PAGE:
always be an issue, this time [it] was so unlucky.

“I had no idea at any point that I ran over any debris, I didn’t see
anything, I didn’t feel anything, so I was just very, very unlucky.

“It felt [like] a good race to then, safety car restart everything
was under control. I could pull a bit of a gap, then this happened – I
just had no idea that I run over some debris, can’t say much more.                           

“It felt like last couple of races have been quite close that
[Mercedes] are winning, good thing for us as a team Lewis won, good
points, but for myself, yeah… try again in two weeks.”

When asked how he’d pick himself up from the disappointment, Bottas replied: “Maybe 10 pints of beer and we will be fine!

"I will get through it – of course you always need to get through
difficulties, it is part of racing although at the moment it is very
painful.”

Mercedes team boss Toto Wolff said the manner of Bottas’s exit was
“brutal” after he’d controlled the final restart from the front.

“I think it must feel terrible because he pulled away, that was for
me amazing to see, to lose the race three laps to the end because of
debris on track is just brutal,” he said.

Alonso: Other drivers would have “parked” with…

Alonso: Other drivers would have “parked” with my damage:

Fernando Alonso believes other drivers would have
“parked their cars” had they suffered the kind of damage he had at the
start of the Azerbaijan Grand Prix.

The McLaren
driver was hit by the Williams of Sergey Sirotkin on the opening lap
and was forced to crawl back to the pits with two punctured tyres which
disintegrated as he tried to reach it.

After replacing the front wing and the wheels, Alonso returned to the
race and managed to recover to seventh position despite the damage to
the floor of his car.

Alonso said the position was the result of “persistence and pride” and labelled his performance as the best of his life.

“Very crazy. Another seventh place but I think today was the result
of persistence and pride, because I think no one would have reached the
pitlane, first of all,” Alonso said.

“They would have parked the car and if they could reach the pitlane they would have retired the car.

"But we didn’t park or retire the car and fought for every tenth,
every lap, close to the walls all race long and, I think it was the best
race of my life."     

He added: "I’m happy with the points. It was probably one of the best
races that I’ve done in a long time, or the best race of my life. I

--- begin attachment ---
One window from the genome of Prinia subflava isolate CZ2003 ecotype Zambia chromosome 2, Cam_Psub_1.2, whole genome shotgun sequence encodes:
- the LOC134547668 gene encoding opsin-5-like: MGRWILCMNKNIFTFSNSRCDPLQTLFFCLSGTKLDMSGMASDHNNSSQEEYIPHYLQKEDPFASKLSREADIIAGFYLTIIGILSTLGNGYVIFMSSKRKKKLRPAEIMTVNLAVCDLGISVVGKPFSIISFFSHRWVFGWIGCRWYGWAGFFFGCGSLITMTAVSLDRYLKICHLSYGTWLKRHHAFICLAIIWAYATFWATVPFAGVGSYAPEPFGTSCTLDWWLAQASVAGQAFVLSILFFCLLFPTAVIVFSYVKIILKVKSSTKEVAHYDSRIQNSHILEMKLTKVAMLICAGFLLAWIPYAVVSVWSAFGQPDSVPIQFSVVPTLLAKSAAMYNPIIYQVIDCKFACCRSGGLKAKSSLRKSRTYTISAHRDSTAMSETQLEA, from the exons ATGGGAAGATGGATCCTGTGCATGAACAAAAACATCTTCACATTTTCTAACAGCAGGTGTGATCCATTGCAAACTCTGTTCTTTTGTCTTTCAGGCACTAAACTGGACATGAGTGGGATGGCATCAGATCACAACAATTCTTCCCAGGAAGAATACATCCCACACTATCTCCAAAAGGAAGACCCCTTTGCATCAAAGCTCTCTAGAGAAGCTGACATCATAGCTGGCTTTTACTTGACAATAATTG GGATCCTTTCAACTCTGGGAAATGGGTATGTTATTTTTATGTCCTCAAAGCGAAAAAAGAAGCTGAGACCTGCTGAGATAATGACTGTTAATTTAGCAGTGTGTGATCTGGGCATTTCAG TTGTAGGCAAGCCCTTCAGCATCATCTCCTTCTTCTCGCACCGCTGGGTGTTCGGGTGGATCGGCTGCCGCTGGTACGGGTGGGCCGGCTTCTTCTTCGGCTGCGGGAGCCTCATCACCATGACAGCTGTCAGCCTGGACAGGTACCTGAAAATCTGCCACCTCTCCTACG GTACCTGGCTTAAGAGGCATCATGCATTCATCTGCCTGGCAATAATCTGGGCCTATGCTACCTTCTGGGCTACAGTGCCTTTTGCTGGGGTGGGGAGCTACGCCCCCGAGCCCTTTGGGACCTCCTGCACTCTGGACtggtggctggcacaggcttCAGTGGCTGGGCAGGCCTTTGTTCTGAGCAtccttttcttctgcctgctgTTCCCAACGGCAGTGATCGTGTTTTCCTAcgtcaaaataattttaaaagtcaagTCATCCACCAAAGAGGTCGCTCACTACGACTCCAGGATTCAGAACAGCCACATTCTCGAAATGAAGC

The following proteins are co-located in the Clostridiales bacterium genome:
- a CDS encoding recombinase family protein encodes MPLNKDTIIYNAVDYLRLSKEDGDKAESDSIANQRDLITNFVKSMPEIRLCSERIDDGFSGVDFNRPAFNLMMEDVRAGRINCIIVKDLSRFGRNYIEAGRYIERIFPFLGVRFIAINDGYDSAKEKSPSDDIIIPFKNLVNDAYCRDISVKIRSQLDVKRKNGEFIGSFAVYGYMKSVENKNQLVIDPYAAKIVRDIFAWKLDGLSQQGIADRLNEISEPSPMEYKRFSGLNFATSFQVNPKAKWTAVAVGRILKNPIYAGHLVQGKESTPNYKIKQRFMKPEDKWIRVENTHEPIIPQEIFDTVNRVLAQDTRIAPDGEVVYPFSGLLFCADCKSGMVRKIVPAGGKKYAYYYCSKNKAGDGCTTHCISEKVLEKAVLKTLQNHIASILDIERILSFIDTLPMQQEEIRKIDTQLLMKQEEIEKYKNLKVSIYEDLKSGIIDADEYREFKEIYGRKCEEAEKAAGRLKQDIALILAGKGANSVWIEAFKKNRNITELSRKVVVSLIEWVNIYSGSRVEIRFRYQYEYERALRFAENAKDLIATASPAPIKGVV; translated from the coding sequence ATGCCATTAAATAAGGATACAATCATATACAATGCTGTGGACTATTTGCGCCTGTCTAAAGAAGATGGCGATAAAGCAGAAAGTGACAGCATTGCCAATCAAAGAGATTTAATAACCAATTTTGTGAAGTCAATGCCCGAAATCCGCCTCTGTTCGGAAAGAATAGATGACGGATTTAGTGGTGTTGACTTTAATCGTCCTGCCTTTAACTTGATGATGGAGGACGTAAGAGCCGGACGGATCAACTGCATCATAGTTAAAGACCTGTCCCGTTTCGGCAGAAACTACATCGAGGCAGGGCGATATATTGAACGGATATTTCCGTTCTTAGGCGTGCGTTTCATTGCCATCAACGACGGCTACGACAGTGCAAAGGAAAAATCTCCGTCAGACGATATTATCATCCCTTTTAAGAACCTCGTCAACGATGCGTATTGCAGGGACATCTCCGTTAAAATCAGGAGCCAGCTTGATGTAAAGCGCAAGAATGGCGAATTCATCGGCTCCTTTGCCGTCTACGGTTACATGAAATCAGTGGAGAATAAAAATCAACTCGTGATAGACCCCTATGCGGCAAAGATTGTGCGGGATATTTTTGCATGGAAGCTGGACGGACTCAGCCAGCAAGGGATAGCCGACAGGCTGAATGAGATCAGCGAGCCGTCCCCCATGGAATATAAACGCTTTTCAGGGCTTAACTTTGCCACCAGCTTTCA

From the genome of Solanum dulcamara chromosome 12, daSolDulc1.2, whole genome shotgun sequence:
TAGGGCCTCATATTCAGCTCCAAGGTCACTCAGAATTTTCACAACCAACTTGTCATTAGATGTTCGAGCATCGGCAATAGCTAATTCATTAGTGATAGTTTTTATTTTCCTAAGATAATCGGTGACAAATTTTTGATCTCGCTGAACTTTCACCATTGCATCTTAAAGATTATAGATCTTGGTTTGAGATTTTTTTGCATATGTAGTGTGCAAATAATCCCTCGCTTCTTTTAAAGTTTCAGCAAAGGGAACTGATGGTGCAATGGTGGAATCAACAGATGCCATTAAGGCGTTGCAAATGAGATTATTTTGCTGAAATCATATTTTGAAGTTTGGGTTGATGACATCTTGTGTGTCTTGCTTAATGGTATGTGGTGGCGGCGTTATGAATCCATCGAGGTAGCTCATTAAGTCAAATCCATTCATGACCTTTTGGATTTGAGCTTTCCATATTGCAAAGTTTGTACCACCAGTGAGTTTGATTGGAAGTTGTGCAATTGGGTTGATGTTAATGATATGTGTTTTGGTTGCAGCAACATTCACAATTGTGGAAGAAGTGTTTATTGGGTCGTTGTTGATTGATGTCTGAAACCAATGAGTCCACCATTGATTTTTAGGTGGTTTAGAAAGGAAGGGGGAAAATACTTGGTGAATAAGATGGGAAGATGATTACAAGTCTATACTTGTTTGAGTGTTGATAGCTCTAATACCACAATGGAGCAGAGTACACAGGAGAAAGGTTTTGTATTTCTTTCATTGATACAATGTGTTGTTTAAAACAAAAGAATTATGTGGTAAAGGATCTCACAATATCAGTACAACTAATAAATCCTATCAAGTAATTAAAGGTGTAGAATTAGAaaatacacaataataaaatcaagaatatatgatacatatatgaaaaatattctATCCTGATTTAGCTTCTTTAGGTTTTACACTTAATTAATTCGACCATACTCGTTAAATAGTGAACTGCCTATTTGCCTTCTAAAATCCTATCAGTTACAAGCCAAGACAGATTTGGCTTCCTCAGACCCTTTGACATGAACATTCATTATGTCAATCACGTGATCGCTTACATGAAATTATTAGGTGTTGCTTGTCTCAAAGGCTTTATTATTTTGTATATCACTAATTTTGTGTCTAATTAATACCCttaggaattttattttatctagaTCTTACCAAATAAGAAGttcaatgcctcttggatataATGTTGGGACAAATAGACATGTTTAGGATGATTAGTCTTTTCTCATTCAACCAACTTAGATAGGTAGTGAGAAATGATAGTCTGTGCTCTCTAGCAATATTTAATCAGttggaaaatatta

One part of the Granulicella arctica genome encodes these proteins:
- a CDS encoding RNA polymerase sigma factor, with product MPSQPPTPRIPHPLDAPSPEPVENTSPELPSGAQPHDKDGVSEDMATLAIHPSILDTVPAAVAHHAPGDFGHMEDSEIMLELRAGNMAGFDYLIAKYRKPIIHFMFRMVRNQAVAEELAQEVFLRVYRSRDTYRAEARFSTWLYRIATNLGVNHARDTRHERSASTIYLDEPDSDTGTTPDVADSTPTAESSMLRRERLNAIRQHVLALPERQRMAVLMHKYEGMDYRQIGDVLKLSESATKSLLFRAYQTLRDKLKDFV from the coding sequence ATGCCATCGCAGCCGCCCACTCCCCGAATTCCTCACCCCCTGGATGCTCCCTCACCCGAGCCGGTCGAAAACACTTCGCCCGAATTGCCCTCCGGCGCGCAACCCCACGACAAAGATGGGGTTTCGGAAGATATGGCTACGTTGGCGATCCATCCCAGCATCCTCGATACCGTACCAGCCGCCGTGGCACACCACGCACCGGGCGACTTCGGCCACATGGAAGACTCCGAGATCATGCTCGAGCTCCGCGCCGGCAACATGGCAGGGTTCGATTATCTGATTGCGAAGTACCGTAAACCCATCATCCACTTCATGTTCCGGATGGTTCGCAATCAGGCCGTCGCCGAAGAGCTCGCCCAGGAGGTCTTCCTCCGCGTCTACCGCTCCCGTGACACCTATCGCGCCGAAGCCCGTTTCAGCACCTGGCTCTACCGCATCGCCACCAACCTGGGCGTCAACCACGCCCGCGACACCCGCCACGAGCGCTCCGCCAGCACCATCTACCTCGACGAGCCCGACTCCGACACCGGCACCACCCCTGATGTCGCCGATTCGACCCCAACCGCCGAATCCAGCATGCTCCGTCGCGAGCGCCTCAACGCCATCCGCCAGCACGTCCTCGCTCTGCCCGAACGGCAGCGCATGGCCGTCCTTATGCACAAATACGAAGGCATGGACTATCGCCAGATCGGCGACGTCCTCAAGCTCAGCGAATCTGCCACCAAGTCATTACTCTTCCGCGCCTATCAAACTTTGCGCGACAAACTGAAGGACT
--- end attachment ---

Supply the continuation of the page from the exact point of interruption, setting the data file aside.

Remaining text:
reached the pitlane thanks to a miracle. I didn’t have two wheels or
front wing or floor or anything.

"They changed the tyres and they told me the car was heavily damaged
so I thought I wouldn’t be able to finish or that I would be very slow.

"But I started overtaking cars and then with the safety car I gained some positions in the end.”

The McLaren
driver admitted he had “feared the worst” when he was informed about
the damage to his car, and conceded the result came as a surprise.

When asked how much laptime the damage was costing him, he said: “I
don’t know. I haven’t seen the car or talked to the team, but they told
me significant damage and when they say that it’s usually bad news
because if it’s little they said you only have a damaged wing that
shouldn’t be a problem.

"When they said significant damage I feared the worst. A surprising result with a car that was damaged.”

Teammate Stoffel Vandoorne completed another double-points finish for McLaren with ninth position.

Ferrari hit with hefty fine for pitstop incide…

Ferrari hit with hefty fine for pitstop incident:

Ferrari has been fined 50,000 Euros for the botched
pitstop that ended with one of its mechanics suffering a broken leg at
the Bahrain Grand Prix.

Kimi Raikkonen had come into the pits for his second stop of the race when there was a problem at the left rear of the car.

Despite the wheel not having been removed, Raikkonen was instructed that the stop had been completed and he left the pit box.   

As he accelerated away, he hit the mechanic who had been standing
there with the replacement wheel – running over the crew member’s leg
and breaking it.

The FIA summoned Ferrari to hear its explanation for what had gone wrong, and in the end handed down a hefty 50,000 Euro sanction.

In a statement issued by the stewards, the FIA said: “The Stewards
determined that the car was released unsafely in breach of Art. 28.13
a). The team released the car in a manner endangering team personnel and
causing injury.”

Vettel defends Hamilton’s “dickhead” remark

Vettel defends Hamilton’s “dickhead” remark:

Sebastian Vettel has launched a strong defence of
Formula 1 rival Lewis Hamilton over comments the Mercedes driver made